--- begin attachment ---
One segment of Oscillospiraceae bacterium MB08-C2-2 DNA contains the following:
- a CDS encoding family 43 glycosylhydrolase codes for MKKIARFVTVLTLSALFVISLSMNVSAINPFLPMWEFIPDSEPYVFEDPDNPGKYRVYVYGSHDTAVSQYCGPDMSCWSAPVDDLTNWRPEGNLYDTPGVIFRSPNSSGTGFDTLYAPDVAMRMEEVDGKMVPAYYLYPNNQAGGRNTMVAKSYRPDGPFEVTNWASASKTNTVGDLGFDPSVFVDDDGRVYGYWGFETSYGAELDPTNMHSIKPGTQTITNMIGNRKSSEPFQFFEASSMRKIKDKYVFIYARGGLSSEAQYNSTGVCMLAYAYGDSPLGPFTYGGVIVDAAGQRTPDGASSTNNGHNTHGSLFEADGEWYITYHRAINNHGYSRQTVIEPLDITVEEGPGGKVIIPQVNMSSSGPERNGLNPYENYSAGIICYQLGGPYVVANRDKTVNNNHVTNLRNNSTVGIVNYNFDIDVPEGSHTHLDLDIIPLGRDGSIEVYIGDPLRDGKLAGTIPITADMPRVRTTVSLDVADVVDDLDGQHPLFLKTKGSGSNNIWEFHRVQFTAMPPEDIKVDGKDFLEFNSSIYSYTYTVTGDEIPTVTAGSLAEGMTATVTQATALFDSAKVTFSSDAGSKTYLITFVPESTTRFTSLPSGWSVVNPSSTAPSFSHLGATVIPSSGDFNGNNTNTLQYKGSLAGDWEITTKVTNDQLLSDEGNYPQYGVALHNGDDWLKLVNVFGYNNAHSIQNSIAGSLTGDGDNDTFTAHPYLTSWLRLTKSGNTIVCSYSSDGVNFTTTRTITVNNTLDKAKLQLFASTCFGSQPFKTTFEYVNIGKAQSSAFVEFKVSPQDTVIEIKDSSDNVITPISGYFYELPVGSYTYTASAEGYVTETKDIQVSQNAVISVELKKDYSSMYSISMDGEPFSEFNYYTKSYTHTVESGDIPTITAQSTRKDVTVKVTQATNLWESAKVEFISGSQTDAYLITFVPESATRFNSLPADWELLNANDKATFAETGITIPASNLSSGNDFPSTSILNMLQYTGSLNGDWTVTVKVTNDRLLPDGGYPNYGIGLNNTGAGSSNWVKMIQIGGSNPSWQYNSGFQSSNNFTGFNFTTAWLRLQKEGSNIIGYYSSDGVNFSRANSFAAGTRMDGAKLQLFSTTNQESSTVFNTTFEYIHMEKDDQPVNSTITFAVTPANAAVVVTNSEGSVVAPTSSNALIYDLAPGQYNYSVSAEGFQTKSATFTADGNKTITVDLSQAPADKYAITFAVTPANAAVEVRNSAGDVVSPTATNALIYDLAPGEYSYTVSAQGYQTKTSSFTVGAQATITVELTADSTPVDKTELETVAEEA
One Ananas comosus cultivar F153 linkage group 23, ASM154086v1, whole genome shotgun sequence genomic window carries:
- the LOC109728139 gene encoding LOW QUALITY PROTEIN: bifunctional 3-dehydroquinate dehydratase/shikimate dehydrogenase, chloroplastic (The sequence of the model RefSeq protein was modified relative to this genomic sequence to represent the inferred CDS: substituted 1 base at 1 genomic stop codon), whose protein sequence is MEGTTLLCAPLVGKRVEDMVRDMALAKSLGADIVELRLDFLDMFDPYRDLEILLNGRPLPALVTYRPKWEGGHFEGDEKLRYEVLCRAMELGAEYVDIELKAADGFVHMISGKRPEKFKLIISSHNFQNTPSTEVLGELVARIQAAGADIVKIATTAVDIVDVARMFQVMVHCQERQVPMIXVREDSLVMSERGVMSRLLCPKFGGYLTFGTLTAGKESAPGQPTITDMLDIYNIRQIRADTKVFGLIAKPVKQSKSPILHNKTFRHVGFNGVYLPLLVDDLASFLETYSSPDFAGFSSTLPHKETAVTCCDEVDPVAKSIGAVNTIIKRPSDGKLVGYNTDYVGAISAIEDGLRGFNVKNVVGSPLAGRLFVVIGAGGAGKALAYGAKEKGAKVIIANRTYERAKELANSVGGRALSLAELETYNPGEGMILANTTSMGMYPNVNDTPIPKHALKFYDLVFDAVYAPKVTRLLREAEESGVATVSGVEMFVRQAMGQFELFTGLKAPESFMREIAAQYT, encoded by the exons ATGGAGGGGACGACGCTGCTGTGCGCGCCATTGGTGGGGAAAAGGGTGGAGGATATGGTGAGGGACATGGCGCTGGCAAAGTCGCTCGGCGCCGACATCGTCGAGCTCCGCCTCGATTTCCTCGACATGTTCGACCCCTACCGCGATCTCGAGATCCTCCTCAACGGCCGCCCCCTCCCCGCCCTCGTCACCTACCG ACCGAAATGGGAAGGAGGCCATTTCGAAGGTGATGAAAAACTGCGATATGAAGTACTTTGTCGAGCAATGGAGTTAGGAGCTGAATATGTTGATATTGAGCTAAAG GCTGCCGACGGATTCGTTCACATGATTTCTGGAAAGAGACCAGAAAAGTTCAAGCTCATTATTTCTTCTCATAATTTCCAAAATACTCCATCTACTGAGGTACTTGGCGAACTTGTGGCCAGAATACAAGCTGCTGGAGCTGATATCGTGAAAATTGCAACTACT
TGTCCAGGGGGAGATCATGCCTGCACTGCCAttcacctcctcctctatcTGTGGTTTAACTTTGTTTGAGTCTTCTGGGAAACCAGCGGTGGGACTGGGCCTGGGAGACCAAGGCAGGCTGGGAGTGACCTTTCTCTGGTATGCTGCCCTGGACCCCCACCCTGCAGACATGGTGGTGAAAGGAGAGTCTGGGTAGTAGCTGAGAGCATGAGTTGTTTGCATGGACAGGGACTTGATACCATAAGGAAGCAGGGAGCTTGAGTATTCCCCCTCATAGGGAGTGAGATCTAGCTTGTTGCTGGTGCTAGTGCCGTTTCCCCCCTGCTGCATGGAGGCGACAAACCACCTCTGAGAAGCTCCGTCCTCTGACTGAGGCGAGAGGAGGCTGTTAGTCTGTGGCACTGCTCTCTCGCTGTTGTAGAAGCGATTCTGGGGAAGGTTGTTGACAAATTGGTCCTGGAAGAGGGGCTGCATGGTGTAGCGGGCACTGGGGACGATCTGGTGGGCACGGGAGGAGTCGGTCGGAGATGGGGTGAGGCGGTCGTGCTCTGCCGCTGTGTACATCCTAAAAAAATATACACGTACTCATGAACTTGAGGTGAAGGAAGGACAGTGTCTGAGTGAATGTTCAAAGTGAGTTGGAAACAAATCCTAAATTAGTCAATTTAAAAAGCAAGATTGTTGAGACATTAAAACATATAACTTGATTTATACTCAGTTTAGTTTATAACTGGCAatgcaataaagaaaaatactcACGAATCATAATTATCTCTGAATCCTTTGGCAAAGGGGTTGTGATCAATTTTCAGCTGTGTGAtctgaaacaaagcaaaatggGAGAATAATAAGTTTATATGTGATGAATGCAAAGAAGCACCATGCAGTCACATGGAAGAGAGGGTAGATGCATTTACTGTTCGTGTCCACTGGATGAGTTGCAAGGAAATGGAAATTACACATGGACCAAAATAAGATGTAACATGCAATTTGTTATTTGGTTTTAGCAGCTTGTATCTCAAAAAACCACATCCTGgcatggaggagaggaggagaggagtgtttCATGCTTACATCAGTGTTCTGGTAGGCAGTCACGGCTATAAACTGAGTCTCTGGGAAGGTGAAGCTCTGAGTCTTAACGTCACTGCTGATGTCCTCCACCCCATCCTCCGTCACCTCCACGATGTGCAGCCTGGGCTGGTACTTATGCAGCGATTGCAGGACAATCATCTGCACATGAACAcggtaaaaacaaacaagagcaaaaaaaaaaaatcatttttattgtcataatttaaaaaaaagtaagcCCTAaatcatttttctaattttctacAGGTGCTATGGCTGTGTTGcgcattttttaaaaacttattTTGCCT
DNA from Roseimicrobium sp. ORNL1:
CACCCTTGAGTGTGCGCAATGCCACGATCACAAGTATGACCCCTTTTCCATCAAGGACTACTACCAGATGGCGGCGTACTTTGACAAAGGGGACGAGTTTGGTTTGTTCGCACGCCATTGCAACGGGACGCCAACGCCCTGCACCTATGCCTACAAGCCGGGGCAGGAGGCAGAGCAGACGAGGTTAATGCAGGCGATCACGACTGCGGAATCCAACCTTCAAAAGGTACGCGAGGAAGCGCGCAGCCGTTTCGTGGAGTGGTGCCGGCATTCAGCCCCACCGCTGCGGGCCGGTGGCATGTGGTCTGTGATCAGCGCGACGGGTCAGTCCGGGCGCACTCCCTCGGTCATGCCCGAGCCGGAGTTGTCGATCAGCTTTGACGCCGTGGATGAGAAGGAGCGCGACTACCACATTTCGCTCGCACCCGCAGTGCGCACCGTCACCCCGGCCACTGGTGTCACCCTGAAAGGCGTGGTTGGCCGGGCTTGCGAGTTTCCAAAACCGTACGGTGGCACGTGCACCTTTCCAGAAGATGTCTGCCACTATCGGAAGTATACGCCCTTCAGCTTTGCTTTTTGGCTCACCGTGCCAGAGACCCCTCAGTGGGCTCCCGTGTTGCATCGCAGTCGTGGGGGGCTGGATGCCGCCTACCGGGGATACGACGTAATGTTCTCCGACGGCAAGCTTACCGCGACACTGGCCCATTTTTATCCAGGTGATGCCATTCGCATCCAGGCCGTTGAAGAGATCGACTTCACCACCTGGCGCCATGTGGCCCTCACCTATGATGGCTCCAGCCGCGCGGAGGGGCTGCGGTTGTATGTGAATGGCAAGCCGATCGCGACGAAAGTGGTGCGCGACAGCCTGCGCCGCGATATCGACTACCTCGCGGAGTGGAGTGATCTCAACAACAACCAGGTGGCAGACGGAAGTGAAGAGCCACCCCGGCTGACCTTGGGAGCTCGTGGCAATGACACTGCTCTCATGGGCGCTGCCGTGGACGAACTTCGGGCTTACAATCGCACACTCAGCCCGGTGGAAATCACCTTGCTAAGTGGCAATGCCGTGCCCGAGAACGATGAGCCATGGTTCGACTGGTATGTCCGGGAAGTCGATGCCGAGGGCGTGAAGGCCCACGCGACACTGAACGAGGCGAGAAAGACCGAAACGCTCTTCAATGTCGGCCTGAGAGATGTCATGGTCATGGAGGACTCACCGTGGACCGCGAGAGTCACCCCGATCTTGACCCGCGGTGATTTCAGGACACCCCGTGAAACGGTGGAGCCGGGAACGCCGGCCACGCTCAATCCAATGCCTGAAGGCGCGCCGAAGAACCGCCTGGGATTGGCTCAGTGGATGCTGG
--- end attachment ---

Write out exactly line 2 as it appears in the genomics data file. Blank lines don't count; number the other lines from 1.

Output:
- a CDS encoding family 43 glycosylhydrolase codes for MKKIARFVTVLTLSALFVISLSMNVSAINPFLPMWEFIPDSEPYVFEDPDNPGKYRVYVYGSHDTAVSQYCGPDMSCWSAPVDDLTNWRPEGNLYDTPGVIFRSPNSSGTGFDTLYAPDVAMRMEEVDGKMVPAYYLYPNNQAGGRNTMVAKSYRPDGPFEVTNWASASKTNTVGDLGFDPSVFVDDDGRVYGYWGFETSYGAELDPTNMHSIKPGTQTITNMIGNRKSSEPFQFFEASSMRKIKDKYVFIYARGGLSSEAQYNSTGVCMLAYAYGDSPLGPFTYGGVIVDAAGQRTPDGASSTNNGHNTHGSLFEADGEWYITYHRAINNHGYSRQTVIEPLDITVEEGPGGKVIIPQVNMSSSGPERNGLNPYENYSAGIICYQLGGPYVVANRDKTVNNNHVTNLRNNSTVGIVNYNFDIDVPEGSHTHLDLDIIPLGRDGSIEVYIGDPLRDGKLAGTIPITADMPRVRTTVSLDVADVVDDLDGQHPLFLKTKGSGSNNIWEFHRVQFTAMPPEDIKVDGKDFLEFNSSIYSYTYTVTGDEIPTVTAGSLAEGMTATVTQATALFDSAKVTFSSDAGSKTYLITFVPESTTRFTSLPSGWSVVNPSSTAPSFSHLGATVIPSSGDFNGNNTNTLQYKGSLAGDWEITTKVTNDQLLSDEGNYPQYGVALHNGDDWLKLVNVFGYNNAHSIQNSIAGSLTGDGDNDTFTAHPYLTSWLRLTKSGNTIVCSYSSDGVNFTTTRTITVNNTLDKAKLQLFASTCFGSQPFKTTFEYVNIGKAQSSAFVEFKVSPQDTVIEIKDSSDNVITPISGYFYELPVGSYTYTASAEGYVTETKDIQVSQNAVISVELKKDYSSMYSISMDGEPFSEFNYYTKSYTHTVESGDIPTITAQSTRKDVTVKVTQATNLWESAKVEFISGSQTDAYLITFVPESATRFNSLPADWELLNANDKATFAETGITIPASNLSSGNDFPSTSILNMLQYTGSLNGDWTVTVKVTNDRLLPDGGYPNYGIGLNNTGAGSSNWVKMIQIGGSNPSWQYNSGFQSSNNFTGFNFTTAWLRLQKEGSNIIGYYSSDGVNFSRANSFAAGTRMDGAKLQLFSTTNQESSTVFNTTFEYIHMEKDDQPVNSTITFAVTPANAAVVVTNSEGSVVAPTSSNALIYDLAPGQYNYSVSAEGFQTKSATFTADGNKTITVDLSQAPADKYAITFAVTPANAAVEVRNSAGDVVSPTATNALIYDLAPGEYSYTVSAQGYQTKTSSFTVGAQATITVELTADSTPVDKTELETVAEEA